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Ukrainian folk tale
Illustrated by O.Kohal
There were once two brothers who grew up in a poor family and knew nothing save need and want.
The time came for them to marry, and Yura, the elder of the two, knowing that she was rich, took an old maid to wife while Mikhailo, the younger brother, married a poor young orphan.
Luck ran against Mikhailo. He had only his bare hands to work the land with and was very poor indeed.
Before they married the brothers had been friends, but now their ways parted. One day they quarreled, and Yura, who became very angry, told Mikhailo never to set foot in his house again.
Spring came, and Mikhailo did not have enough seeds for even one vegetable bed. He thought of the coming winter and felt very sad and crestfallen.
"What shall I do, wife?" he asked her. "I'll have to go and ask Yura to help me."
"Go, husband," said the wife. "Who knows — perhaps he will be kind to you this time!"
His mind made up, Mikhailo went to see his brother. He came to his house and began telling him how badly things had turned out for him, but Yura refused to listen to him.
"Don't you remember what I told you? Get out of my house!" he shouted.
Mikhailo went home, and he was even more sad than before.
"Well, what did Yura say?" his wife asked him.
"He turned me out and would not give me even one little seed. So what are you and I going to plant, wife?"
"Don't worry, who knows how things may yet turn out!" his wife said, trying to comfort him.
Spring passed, and summer arrived.
Mikhailo's hut was small, but there were a great many swallows' nests under its roof.
One day a gust of wind sent the baby birds toppling out of the nests and killed all save one of them.
The bird's leg was broken, and Mikhailo, who had seen the bird fall, picked it up, tied a little twig to the injured leg, bound it and wet the cloth with a few drops of milk.
When the leg healed, Mikhailo took the bird outside and set it free.
Several days passed, and the little swallow returned. A pumpkin seed in its beak, it flew about near the hut and then dropped the seed at the door.
Mikhailo was overjoyed.
"Now we are real farmers!'' he cried. "We'll plant the seed and perhaps something will grow up out of it!"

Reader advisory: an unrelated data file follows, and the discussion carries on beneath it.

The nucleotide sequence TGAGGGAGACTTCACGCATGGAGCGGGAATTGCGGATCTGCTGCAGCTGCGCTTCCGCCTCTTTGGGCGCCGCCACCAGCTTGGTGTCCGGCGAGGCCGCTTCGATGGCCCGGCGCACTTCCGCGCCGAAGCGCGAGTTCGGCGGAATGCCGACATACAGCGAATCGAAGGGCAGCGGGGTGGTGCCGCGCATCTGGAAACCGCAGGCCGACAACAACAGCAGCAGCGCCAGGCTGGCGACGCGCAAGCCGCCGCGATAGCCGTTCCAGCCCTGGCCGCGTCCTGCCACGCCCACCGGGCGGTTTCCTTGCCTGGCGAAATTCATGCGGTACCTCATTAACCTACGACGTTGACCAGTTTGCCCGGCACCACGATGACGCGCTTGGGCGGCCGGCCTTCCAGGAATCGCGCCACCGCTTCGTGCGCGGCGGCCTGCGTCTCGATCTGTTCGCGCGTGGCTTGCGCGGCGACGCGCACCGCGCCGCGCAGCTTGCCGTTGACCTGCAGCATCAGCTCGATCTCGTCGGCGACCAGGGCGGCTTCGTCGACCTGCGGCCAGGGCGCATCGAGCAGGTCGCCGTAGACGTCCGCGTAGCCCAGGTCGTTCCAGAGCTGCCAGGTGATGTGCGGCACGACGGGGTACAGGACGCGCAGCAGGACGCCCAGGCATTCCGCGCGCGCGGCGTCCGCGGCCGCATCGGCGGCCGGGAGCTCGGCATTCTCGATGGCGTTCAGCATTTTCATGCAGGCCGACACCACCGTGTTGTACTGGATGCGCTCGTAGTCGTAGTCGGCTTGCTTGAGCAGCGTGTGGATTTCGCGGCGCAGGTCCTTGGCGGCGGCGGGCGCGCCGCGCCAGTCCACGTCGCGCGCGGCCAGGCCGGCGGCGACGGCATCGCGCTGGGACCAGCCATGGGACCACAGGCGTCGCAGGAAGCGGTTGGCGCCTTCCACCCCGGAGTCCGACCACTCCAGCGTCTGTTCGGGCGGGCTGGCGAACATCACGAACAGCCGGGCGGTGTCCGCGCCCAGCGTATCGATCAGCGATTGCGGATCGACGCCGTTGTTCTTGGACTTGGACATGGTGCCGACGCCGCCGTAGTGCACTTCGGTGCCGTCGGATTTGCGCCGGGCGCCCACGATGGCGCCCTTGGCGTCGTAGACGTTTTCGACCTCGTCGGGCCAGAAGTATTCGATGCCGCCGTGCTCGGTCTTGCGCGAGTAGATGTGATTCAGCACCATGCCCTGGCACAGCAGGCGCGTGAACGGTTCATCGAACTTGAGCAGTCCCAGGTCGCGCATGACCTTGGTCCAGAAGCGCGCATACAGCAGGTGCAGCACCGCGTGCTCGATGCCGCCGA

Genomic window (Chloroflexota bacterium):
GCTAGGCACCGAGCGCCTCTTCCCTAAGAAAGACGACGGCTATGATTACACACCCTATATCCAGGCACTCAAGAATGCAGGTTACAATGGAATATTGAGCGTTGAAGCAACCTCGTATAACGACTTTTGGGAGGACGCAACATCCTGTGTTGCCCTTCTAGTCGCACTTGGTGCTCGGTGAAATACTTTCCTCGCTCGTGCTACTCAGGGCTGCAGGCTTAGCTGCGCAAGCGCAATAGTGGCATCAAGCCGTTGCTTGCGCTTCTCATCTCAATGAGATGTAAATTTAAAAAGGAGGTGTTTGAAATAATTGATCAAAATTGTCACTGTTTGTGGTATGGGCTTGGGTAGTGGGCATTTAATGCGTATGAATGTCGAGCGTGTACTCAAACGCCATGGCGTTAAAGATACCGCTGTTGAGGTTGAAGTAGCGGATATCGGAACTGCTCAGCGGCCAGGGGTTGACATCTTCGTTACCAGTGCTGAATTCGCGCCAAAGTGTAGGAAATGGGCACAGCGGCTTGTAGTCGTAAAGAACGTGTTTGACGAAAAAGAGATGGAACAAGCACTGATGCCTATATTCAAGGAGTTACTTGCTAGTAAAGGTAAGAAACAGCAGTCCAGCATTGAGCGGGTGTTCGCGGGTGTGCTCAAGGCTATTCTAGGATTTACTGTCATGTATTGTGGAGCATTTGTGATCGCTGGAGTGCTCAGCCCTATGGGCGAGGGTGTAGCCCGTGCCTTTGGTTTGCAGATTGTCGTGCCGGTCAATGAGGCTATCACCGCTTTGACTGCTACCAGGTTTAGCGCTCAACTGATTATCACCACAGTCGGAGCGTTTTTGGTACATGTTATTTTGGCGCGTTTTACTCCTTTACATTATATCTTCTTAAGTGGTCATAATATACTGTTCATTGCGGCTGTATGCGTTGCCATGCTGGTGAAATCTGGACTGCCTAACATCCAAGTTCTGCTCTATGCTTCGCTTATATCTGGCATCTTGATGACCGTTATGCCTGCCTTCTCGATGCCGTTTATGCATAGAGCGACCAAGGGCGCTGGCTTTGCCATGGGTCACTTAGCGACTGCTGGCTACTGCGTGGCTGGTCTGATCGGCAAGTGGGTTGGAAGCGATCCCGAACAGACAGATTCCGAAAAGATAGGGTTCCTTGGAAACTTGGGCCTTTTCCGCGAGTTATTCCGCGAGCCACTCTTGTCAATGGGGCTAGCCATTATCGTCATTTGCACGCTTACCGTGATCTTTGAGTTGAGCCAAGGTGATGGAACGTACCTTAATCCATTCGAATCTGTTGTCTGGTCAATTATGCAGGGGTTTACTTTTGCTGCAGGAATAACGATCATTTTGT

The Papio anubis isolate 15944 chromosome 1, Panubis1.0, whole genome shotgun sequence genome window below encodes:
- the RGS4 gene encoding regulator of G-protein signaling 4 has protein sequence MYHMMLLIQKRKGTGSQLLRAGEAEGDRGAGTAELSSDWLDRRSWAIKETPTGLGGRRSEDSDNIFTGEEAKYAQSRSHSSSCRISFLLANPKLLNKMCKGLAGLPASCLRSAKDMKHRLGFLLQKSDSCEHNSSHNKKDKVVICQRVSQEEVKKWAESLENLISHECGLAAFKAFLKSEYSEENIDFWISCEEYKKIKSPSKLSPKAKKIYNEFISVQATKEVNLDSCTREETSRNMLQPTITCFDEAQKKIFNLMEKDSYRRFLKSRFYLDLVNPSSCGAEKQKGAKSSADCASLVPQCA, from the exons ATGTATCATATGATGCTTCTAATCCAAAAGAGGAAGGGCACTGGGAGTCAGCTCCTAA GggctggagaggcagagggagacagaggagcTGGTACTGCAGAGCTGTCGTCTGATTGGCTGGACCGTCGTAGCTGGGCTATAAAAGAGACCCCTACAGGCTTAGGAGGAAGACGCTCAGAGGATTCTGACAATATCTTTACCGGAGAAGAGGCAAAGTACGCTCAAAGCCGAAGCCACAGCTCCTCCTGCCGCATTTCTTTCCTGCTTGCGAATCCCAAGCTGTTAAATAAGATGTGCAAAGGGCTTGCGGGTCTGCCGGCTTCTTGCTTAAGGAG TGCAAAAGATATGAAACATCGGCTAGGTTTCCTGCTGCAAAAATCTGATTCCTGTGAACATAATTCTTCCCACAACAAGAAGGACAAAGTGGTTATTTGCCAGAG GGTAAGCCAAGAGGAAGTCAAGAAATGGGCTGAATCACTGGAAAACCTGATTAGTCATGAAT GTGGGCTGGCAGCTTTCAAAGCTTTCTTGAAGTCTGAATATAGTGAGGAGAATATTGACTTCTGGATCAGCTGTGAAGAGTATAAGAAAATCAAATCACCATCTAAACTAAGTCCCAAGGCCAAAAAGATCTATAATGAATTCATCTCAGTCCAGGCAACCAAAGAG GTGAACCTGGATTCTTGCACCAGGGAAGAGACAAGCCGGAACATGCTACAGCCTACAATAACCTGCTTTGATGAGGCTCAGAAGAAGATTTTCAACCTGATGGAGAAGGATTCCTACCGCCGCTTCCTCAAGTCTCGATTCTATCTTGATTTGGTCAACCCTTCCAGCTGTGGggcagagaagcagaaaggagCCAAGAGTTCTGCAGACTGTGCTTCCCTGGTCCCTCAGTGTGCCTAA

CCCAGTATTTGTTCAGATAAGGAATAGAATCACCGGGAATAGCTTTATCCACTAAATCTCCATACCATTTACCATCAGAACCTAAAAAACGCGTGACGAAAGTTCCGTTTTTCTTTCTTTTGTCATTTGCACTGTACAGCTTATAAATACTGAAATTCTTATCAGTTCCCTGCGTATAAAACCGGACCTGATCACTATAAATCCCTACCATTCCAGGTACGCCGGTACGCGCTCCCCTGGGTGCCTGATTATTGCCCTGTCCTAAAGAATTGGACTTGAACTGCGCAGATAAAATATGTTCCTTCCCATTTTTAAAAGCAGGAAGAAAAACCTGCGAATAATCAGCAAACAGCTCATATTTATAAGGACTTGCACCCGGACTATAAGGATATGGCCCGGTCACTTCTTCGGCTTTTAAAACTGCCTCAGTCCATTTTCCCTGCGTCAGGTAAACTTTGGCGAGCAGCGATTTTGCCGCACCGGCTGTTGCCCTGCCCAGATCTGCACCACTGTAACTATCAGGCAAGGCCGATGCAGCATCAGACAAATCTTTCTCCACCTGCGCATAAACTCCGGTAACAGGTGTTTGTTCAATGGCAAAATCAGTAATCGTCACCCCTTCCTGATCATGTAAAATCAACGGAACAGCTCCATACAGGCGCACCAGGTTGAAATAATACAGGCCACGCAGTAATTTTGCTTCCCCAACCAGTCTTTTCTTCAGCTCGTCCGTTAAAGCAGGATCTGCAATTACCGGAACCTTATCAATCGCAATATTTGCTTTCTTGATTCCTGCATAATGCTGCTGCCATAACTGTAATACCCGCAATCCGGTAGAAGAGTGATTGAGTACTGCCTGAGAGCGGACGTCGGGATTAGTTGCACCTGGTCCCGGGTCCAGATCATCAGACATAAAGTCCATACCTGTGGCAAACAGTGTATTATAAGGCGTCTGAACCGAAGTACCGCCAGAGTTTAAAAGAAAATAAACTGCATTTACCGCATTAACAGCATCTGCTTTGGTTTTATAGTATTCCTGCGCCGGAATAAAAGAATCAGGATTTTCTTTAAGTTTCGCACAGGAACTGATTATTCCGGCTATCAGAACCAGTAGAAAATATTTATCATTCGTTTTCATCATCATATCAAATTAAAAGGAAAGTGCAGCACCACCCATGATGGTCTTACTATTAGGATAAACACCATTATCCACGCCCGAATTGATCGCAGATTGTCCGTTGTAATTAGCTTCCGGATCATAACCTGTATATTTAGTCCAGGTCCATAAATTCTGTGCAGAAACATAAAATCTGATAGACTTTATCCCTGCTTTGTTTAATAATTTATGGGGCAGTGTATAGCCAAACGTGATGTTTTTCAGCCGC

They planted the seed in their vegetable garden, and it soon gave forth shoots and then a vine and leaves. The vine grew longer and longer, it trailed over the ground, and then flowers appeared on it and, after them, the fruit.
At the end of summer Mikhailo had three pumpkins in his garden, and so huge were they as had never before been seen.
Said Mikhailo to his wife:
"Bring one of the pumpkins here, wife, and we'll cook and eat it."
"How can I do that?" the wife returned. "It's much too big for me to carry all by myself."
So the two of them went to the vegetable garden together, and it was all they could do to carry the pumpkin into the hut.
Mikhailo cut the pumpkin open with an axe, and lo! — there were all sorts of foods and drinks in it, enough to last him and his wife for many years.
They brought in the second pumpkin, and before Mikhailo had had time to cut it, it burst open of itself, and clothes of all kinds fell out, enough to dress the whole village.
Mikhailo and his wife were eager to see what was in the third pumpkin, so they brought it into the house, and no sooner had Mikhailo struck it with his axe than out poured gold and silver coins, so many that there was no counting them!
And so now the poor brother was no longer poor and did not need to ask his rich brother for anything any more.
Now, Yura was envious of Mikhailo and wanted very much to learn how he had come to be so rich, so he said to his wife:
"Go to Mikhailo and ask him where he got his riches."
Mikhailo was out when Yura's wife came to see him. But his wife told her everything she wanted to know and did not keep anything back. She told her how the wind had swept the young swallows out of their nest, how her husband had cared for the injured bird and made it well again, how it had then brought them a seed and how three huge pumpkins had grown out of it.
And Yura's wife went home and passed it all on to her husband.
Spring came round again and it brought the swallows. They began building their nests and they built some under Yura's roof and laid eggs in them. In time, baby birds were hatched from them, and their piping filled the house.
Yura waited for the wind, but no wind came, so, losing patience, he took a long stick and knocked the nests down.
All save one of the nestlings were killed, and, seeing that its leg was broken, Yura took it into the house and cared for it.
The injured leg healed, and Yura set the nestling free.
Some time went by, and the swallow brought Yura a seed.
Yura was overjoyed and hurried with it to the vegetable garden. He and his wife planted the seed and waited eagerly for fortune to smile on them as it had on Mikhailo.
The seed gave forth shoots and then a vine and leaves, the vine trailed over the ground, but though many golden flowers opened up on it, it yielded only a single fruit.
This, however, did not dampen Yura's spirits and he could hardly wait for autumn to come. And he never left his garden day or night for fear that someone might steal his pumpkin.
The pumpkin was ripe at last, and Yura and his wife brought it into the hut. But no sooner did Yura strike it with his axe than it broke in two, and a flame burst out of it.
The hut caught fire and burnt to the
ground, and so did the barn and everything Yura and his wife had. The
rich brother was rich no longer. But he was ashamed to ask for his
younger brother's help, so he threw a sack over his shoulder and went
roaming the world and begging for alms.
Author: Ukrainian folk tale; illustrated by Kohal O.
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